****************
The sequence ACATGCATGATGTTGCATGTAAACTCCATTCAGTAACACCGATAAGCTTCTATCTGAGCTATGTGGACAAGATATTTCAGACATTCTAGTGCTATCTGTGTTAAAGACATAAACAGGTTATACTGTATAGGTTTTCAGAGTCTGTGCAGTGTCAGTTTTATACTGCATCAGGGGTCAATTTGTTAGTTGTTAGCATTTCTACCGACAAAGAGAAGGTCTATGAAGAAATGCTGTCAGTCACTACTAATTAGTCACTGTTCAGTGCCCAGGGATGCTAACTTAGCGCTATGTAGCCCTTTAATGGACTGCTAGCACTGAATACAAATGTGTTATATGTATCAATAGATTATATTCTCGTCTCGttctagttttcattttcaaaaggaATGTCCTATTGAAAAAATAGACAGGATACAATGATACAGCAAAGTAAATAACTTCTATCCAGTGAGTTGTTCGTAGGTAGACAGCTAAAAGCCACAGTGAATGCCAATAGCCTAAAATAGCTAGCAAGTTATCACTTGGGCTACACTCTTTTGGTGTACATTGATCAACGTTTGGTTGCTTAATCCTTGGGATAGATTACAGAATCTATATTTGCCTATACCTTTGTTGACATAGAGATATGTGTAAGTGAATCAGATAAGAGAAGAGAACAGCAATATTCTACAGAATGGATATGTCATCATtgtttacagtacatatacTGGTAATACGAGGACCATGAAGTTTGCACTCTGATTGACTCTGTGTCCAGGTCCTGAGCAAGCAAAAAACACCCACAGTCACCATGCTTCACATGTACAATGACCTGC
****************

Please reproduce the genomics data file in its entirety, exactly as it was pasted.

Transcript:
The sequence ACATGCATGATGTTGCATGTAAACTCCATTCAGTAACACCGATAAGCTTCTATCTGAGCTATGTGGACAAGATATTTCAGACATTCTAGTGCTATCTGTGTTAAAGACATAAACAGGTTATACTGTATAGGTTTTCAGAGTCTGTGCAGTGTCAGTTTTATACTGCATCAGGGGTCAATTTGTTAGTTGTTAGCATTTCTACCGACAAAGAGAAGGTCTATGAAGAAATGCTGTCAGTCACTACTAATTAGTCACTGTTCAGTGCCCAGGGATGCTAACTTAGCGCTATGTAGCCCTTTAATGGACTGCTAGCACTGAATACAAATGTGTTATATGTATCAATAGATTATATTCTCGTCTCGttctagttttcattttcaaaaggaATGTCCTATTGAAAAAATAGACAGGATACAATGATACAGCAAAGTAAATAACTTCTATCCAGTGAGTTGTTCGTAGGTAGACAGCTAAAAGCCACAGTGAATGCCAATAGCCTAAAATAGCTAGCAAGTTATCACTTGGGCTACACTCTTTTGGTGTACATTGATCAACGTTTGGTTGCTTAATCCTTGGGATAGATTACAGAATCTATATTTGCCTATACCTTTGTTGACATAGAGATATGTGTAAGTGAATCAGATAAGAGAAGAGAACAGCAATATTCTACAGAATGGATATGTCATCATtgtttacagtacatatacTGGTAATACGAGGACCATGAAGTTTGCACTCTGATTGACTCTGTGTCCAGGTCCTGAGCAAGCAAAAAACACCCACAGTCACCATGCTTCACATGTACAATGACCTGC